On October 5, the provision of the eight billion-euro portion of the bailout fund for Greece was postponed. Moody's downgraded the credit rating of Italy to A2, as Standard & Poor’s did last month. On October 7, Fitch cut the ratings of Spain, the fourth-largest economy in Europe and Italy, the third by two notches and one, to AA- and A+, respectively. It can be seen that the crisis in Greece enmeshed Italy and Spain into trouble, which goes on to throw France in difficulties to spread itself across the continent.
To tackle the sprawling fiscal calamity, European authorities have begun to take action, planning recapitalization to protect their banking systems from the threat. Though part of the bailout plan was decided to be postponed at the finance ministers’ meeting in Luxemburg October 3 and 4, Eurozone governments have a consensus on their cooperation and are now working on specific measures. According to experts, the initiative is not only to forestall a crisis of larger magnitude but also reduce the risk on the part of banks in advance in case Greece is forced to default.
Under the circumstances, many are claiming that the European Central Bank (ECB) needs to be more aggressive. Nevertheless, firm is the ECB’s stance not to step over the line. Its thought is that it will not take the role of the lone troubleshooter.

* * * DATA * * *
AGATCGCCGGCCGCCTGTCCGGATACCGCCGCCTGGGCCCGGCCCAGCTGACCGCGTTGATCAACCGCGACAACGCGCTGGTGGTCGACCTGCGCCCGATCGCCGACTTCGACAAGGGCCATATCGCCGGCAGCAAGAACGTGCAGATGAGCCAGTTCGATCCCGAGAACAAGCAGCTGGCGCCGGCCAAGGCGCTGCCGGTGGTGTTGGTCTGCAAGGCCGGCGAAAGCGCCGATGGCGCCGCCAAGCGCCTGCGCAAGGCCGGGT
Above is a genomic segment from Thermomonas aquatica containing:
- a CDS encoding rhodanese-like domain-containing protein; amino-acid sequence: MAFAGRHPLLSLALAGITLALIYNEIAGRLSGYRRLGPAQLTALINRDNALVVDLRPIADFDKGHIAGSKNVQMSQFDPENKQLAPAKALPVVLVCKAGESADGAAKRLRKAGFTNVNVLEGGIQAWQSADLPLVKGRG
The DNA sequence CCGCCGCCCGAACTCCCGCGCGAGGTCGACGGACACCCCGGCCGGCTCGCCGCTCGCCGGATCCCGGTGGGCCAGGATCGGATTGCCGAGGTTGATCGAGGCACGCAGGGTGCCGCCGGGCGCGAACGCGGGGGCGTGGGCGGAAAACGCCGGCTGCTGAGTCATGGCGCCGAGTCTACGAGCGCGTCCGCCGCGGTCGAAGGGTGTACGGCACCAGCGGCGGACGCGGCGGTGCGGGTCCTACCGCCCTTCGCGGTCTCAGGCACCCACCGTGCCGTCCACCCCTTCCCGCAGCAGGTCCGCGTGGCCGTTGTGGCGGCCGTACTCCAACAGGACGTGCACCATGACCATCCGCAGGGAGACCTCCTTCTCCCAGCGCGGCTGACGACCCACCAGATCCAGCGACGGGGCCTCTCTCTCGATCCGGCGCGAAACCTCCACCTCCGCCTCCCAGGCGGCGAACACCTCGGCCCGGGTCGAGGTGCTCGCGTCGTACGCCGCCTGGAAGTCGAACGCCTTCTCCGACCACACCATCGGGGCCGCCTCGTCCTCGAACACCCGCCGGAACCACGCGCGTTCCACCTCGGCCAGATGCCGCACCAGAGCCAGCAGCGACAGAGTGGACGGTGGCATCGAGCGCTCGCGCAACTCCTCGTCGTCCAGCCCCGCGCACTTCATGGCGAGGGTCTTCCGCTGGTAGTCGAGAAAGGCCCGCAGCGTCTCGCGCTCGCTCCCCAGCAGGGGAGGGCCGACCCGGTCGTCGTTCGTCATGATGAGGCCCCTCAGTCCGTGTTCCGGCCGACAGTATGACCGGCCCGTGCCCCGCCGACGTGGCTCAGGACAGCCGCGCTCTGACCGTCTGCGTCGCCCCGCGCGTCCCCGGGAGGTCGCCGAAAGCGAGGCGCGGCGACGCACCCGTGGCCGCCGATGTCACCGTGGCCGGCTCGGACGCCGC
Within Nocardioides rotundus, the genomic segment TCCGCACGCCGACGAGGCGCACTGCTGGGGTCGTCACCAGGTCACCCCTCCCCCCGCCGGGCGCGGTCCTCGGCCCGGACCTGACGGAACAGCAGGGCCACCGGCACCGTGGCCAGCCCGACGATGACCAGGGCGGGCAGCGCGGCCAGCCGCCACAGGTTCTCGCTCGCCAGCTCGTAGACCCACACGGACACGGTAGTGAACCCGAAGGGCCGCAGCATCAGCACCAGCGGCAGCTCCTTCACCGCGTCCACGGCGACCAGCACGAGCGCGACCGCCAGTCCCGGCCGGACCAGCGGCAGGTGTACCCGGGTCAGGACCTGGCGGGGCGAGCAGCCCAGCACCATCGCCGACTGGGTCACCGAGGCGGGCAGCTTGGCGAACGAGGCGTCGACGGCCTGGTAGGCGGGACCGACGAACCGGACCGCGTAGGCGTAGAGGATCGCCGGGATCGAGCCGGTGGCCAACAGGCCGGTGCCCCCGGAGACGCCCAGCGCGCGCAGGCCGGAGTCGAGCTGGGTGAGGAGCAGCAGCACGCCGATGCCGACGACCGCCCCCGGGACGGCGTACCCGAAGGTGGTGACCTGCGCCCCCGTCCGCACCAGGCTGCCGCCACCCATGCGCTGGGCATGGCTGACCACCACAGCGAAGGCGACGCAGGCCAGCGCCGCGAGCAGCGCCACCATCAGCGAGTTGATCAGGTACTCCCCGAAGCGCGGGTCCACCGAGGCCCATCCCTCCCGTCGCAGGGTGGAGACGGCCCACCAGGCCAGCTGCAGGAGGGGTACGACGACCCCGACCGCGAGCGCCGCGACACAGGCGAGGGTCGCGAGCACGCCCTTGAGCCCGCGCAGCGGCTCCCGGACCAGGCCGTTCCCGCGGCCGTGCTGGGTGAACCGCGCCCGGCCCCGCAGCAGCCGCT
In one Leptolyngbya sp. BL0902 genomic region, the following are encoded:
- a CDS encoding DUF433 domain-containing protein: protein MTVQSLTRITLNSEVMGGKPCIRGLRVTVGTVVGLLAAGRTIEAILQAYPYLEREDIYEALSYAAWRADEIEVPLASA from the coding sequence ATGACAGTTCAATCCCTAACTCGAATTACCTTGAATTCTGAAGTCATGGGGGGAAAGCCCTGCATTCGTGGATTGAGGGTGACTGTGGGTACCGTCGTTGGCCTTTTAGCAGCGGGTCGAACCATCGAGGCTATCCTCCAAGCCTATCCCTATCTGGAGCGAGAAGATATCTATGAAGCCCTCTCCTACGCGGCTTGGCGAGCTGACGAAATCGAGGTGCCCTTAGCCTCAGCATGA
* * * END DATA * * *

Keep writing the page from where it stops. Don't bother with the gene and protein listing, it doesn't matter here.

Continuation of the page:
Will Base Rate Be Adjusted?
Korea, in the meantime, is also finding itself exposed to concerns about simultaneous inflation and economic recession, with many keeping a close watch on whether the Monetary Policy Committee will make any change to the key rate, which currently stands at 3.25%, during its mid-October meeting. These days, worries about inflation are not going away and some are voicing the need to raise the base rate as an exit strategy. However, overseas conditions are changing so rapidly that the committee is feeling somewhat burdened about the rate adjustment.
In its October 6 report regarding its economic outlook, the Ministry of Strategy and Finance said, “Although the global fiscal crisis and the high volatility both at home and abroad are blocking our view, we will examine recent conditions and their effects thoroughly for continued economic recovery and price stabilization.”
Going after More Dollar Liquidity
The Korean government is bending over backwards to better control dollar liquidity. It is encouraging the financial sector and state-run companies to issue overseas bonds, as well as planning to check the foreign exchange liquidity status of banks more frequently.
It goes without saying that the reason for the move lies in the global financial market tightness derived from Europe and the difficulty of financing from abroad. Since last month, the Korea Export-Import Bank and Korea Finance Corporation have issued US$1 billion and US$0.75 billion worth of dollar-denominated bonds, respectively. For all the other financial institutions, the total is zero.
On the face of it, however, the local banking sector appears to have no problem taking out foreign currency loans. The loan refinancing rate calculated by the Financial Supervisory Service was estimated at over 100% for last month. Since the rate can be defined as the ratio of actually made loans to those to be redeemed at maturity, the percentage signifies that the sector is succeeding in borrowing more than it has to repay.